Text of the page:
Texture is a very small and compact word that refers to a very dynamic and fluid element of design. Strictly speaking, texture refers to the nature and quality of a surface. In a garden, this might refer to bold leaves, as in Gunnera, Rodgersia, Ligularia or Butterbur, as opposed to the tiny leaves of boxwood, or thyme. It refers to the hairy leaves of Tibouchina, and the open surface of great soil. It might refer to that puffy and fleeting natural circumstance we know as cumulus clouds. It might refer to a thinly woven fabric of a garden umbrella. It might refer to that fluid and sparkling surface we know as water. It may refer to the craggy surface of stone. It may refer to wood planed smooth, as in garden furniture. Texture refers to a surface, a surface you can feel, a surface you can see, a surface you can touch, and a surface you can taste.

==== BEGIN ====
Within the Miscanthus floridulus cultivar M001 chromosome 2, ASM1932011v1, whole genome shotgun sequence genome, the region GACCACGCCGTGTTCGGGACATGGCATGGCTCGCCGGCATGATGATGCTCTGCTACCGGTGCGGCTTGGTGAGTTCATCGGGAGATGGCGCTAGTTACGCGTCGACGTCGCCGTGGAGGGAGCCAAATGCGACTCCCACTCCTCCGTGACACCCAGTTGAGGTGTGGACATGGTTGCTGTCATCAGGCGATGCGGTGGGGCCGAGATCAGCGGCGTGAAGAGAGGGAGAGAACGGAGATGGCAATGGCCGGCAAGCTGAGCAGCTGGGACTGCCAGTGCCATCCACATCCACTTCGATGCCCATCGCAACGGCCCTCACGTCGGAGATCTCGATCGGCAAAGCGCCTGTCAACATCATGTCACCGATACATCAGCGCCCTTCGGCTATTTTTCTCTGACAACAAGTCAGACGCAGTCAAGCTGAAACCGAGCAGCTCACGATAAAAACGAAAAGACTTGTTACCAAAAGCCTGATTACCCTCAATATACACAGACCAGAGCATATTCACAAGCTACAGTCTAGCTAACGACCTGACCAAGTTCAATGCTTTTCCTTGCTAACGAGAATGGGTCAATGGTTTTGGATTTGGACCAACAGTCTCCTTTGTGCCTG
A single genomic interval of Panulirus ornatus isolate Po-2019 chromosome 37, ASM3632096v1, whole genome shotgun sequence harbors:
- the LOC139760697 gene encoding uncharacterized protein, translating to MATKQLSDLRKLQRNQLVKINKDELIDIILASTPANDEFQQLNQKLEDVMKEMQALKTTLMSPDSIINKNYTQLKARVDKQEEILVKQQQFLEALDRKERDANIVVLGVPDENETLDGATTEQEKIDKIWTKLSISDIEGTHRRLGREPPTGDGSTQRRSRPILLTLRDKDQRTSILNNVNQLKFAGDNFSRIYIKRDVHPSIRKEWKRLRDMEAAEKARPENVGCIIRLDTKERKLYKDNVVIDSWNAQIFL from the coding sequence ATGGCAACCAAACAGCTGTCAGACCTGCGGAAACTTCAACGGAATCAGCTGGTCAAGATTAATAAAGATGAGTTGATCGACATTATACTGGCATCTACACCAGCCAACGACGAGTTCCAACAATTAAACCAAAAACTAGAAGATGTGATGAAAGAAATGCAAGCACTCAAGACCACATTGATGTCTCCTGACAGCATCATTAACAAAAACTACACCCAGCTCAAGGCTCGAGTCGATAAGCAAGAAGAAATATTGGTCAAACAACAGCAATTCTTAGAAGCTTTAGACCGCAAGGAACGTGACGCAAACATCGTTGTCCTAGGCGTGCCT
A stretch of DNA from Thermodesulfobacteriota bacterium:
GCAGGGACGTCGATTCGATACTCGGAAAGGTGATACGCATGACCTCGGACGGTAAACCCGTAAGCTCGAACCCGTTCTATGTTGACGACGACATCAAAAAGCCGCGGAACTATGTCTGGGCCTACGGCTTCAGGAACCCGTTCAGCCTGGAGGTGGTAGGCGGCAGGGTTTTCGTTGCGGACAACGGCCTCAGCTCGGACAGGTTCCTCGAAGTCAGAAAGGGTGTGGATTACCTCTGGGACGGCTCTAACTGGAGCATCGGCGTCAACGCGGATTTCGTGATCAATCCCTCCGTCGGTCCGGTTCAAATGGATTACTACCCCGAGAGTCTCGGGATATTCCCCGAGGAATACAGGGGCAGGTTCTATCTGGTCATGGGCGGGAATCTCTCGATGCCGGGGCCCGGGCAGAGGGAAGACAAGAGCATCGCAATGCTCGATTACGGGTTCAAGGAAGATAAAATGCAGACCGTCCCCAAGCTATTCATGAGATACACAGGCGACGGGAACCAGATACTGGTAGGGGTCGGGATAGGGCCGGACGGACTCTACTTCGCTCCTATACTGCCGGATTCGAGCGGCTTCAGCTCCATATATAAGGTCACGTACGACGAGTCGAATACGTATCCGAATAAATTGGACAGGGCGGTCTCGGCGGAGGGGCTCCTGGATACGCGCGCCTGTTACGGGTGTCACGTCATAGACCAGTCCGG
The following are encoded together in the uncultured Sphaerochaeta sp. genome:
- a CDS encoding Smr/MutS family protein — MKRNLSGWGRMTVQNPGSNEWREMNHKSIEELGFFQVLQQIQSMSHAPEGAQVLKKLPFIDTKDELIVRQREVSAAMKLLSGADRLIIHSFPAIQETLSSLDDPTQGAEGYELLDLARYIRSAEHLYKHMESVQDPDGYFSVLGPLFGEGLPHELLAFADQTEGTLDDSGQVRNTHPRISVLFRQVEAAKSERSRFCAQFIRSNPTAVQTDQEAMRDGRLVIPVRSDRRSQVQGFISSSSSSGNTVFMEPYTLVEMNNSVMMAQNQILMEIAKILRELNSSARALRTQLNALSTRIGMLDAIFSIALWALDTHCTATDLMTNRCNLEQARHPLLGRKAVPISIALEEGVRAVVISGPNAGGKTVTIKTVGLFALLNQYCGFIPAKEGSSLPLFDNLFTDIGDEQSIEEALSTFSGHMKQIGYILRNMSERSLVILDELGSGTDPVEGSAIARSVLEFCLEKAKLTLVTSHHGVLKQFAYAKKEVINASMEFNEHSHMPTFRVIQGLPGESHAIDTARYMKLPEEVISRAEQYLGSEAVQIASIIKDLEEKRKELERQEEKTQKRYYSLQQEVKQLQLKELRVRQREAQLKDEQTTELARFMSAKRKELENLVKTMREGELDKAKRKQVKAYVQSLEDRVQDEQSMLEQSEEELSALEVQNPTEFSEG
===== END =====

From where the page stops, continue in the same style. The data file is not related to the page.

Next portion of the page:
Texture engages virtually all of the senses. The qualities of the surface we recognize as stone are vastly different that the soft texture of a field of grass. You either like raw oysters, okra, or beef-or not. How does your garden taste? How do your garden surfaces engage the eye? Natural surfaces are infinite in their variety. The choices are infinite. Make sure your design sense includes an appreciation and consideration of the quality of the surface, the texture.
Texture engages, and holds, the eye. Texture gives a set of fingers a reason to be. Texture leaves a strong taste. Read on to see how every designer associated with the Roundtable in this June post interprets texture.